Driving through the hustle and bustle of Lusaka, it is really hard to imagine that the vast majority of this country live in rural communities. Bumper-to-bumper traffic, high rises and expensive cars – one can almost see the development of Zambia happening in front of his eyes. And then I drive a couple of hours outside of the city, and come across this…
Dotting the vast greenery of Zambia are thousands of villages where most of this country’s population live. Walk into one, and Lusaka almost seems otherworldly. Life is different here and the pace of development, less palpable. Faced with limited resources and difficulty of access, the government struggles to provide basic amenities to these communities. Lack of access to clean water keeps children away from school and hinders performance, whereas the lack of access to proper sanitation and menstrual hygiene supplies causes girls to drop out of school. Nonetheless, these communities strive and their schools educate the next generation of Zambians.
FHI360 and CARE/Zambia are implementing a 4-year initiative targeting primary schools in the Eastern Province called SPLASH (Schools Promoting Learning Achievement through Sanitation and Hygiene). Working alongside local government ministries, this project aims to bring clean drinking water, child and gender-friendly latrines, hand washing stations and hygiene education to rural schools across four districts of the Eastern Province of Zambia.
As a WASH consultant over the summer, my primary task was to work with the SPLASH staff to develop tools for the operation and maintenance of implemented infrastructure. Sustaining water, sanitation and hygiene (WASH) resources at these schools after the life of this project, is a key component of this initiative. My time in Zambia has been split between working out of the SPLASH offices in Lusaka and Chipata, with school visits sprinkled throughout the span of two months. Working with the FHI360/CARE staff and officials from the Ministry of Education has been a unique and enjoyable earning experience.
Effecting monitoring is one of the biggest challenges in the water and sanitation sector, with over 40% of infrastructure failing within five years of implementation. Crucial to infrastructure sustainability is developing a mechanism for school and district level officials to routinely monitor and report on the functionality of water points and latrines constructed during the project. Using a tool called TextIt, I developed a mobile-based survey through which schools can directly relate information about the functionality of WASH infrastructure. This allows for timely, accurate and transparent monitoring of services. Once this data is reported, it is automatically analyzed using a tool called Water Point Mapper which produces a map displaying the various infrastructure across the area of operation, and up-to-date information about each WASH facility.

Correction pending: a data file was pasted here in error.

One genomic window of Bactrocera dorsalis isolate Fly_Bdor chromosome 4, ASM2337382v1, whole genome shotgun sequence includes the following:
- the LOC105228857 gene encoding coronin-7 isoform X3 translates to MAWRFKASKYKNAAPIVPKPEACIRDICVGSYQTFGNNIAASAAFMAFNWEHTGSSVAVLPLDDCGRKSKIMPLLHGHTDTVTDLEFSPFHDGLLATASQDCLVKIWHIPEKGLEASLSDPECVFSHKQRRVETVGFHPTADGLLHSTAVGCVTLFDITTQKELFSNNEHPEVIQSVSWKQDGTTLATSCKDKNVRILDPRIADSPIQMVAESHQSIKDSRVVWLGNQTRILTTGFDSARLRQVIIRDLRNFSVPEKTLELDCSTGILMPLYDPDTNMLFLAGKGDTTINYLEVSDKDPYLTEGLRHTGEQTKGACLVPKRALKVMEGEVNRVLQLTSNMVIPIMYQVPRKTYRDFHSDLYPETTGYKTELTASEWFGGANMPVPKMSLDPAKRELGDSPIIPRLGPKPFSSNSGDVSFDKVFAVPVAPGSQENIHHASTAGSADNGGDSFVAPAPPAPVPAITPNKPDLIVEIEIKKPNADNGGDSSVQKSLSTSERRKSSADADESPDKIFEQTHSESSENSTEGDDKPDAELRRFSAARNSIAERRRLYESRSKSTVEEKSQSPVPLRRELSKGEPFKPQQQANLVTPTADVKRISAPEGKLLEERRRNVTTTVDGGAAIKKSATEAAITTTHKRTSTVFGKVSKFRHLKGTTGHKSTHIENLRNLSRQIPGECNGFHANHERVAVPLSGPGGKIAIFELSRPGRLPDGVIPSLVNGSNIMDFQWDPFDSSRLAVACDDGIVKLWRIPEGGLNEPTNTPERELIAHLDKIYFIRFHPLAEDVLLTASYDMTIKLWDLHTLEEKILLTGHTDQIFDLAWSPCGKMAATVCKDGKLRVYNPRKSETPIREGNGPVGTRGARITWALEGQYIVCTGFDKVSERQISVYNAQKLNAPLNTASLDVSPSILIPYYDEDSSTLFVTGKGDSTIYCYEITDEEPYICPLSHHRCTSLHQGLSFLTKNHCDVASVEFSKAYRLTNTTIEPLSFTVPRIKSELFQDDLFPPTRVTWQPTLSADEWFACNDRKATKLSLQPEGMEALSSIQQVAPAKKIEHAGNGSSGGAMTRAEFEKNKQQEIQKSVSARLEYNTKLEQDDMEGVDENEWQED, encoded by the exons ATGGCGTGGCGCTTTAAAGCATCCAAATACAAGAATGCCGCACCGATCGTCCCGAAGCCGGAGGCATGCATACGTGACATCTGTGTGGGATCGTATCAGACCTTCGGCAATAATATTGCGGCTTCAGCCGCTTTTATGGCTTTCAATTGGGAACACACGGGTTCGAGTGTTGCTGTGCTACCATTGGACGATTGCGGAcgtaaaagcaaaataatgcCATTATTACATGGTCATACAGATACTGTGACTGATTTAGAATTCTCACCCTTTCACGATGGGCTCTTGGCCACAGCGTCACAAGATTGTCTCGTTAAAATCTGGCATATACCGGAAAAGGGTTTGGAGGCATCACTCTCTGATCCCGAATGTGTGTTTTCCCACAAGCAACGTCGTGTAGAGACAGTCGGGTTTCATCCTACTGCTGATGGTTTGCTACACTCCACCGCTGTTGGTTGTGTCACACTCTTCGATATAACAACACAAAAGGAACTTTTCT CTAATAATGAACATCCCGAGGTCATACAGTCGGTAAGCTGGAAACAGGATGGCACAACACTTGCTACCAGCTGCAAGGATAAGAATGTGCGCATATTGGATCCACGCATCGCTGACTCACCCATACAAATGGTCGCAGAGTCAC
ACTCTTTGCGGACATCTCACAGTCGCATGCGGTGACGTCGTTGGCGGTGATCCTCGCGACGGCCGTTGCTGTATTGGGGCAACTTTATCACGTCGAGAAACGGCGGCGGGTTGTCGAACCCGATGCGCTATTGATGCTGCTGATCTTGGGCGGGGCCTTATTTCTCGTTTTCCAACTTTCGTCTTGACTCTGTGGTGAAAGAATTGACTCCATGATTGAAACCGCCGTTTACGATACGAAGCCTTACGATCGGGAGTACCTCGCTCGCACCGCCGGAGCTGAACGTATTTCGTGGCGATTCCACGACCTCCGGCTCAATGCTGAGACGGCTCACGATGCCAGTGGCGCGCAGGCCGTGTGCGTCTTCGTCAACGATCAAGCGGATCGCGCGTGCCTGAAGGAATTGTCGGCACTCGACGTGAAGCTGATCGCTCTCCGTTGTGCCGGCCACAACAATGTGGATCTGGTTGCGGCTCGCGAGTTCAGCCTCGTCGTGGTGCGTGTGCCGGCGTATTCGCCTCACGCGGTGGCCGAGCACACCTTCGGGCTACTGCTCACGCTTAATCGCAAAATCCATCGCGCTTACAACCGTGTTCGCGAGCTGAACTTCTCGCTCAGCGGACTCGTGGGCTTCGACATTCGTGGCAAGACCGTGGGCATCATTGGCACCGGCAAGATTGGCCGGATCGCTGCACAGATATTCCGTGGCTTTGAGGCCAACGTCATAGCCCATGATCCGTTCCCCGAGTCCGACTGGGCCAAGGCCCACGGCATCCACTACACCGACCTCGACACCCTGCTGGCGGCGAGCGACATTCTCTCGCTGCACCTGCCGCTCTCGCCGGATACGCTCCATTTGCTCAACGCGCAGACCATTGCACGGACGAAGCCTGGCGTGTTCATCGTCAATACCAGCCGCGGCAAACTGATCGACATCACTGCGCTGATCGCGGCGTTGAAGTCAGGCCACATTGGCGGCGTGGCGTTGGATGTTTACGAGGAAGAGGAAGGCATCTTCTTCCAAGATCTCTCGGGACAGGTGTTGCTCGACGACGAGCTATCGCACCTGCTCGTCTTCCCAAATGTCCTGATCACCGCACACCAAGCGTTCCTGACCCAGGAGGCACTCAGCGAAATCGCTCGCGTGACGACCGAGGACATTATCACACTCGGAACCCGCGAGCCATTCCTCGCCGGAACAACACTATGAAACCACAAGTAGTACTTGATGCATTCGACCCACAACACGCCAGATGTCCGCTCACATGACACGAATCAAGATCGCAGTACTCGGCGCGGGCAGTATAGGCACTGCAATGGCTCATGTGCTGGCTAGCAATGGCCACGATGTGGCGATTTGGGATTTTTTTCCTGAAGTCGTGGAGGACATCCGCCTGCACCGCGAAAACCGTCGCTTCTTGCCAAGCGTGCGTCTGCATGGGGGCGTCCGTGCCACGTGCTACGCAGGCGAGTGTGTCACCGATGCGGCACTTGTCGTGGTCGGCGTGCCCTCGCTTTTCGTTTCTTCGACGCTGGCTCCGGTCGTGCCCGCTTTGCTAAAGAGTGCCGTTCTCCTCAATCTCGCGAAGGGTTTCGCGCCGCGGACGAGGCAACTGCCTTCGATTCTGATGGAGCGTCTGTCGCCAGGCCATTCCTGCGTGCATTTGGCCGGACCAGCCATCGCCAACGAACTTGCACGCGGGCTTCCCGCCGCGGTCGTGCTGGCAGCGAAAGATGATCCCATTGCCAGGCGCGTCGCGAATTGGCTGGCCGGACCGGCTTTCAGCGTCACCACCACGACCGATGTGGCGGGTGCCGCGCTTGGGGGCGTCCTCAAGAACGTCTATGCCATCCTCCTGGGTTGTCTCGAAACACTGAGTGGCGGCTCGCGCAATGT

This map will be accessible to staff at government ministries, project implementing organizations, funding agencies and members of community WASH committees. Engagement of all these stakeholders is vital for the sustainability of infrastructure and services. Working in unison, they will be able to report and address any issues that may arise with the implemented water system, latrines, handwashing stations, menstrual hygiene facilities and drinking water points. These tools will also aid organizations to efficiently allocate resources, recognize trends in performance and service levels and have a visual, easy-to-understand representation of project progress. Moreover, reciprocal monitoring will empower communities to take ownership of their water and sanitation resources, and in turn the health and education outcome of the children.
During my last week at SPLASH, I presented these WASH monitoring tools to representatives from USAID, Ministry of Education, Ministry of Local Government and Housing, FHI360, CARE and other NGOs working in this sector in Zambia. The various entities called for adoption of these monitoring tools and increased cooperation for WASH sustainability. In the coming months, SPLASH will implement these tools in conjunction with the Ministry of Education in the schools in the Eastern Province where SPLASH is currently working.
While not in office or the field, I have had the opportunity to explore the natural beauty of Zambia at its many wildlife reserves. From visiting elephant orphanages, helicopter rides over the Victoria Falls, and a bungee jumping, my time here in Zambia has been exhilarating to say the least. I can confidently say, Zambians are the friendliest people on this planet. Even her animals are friendly…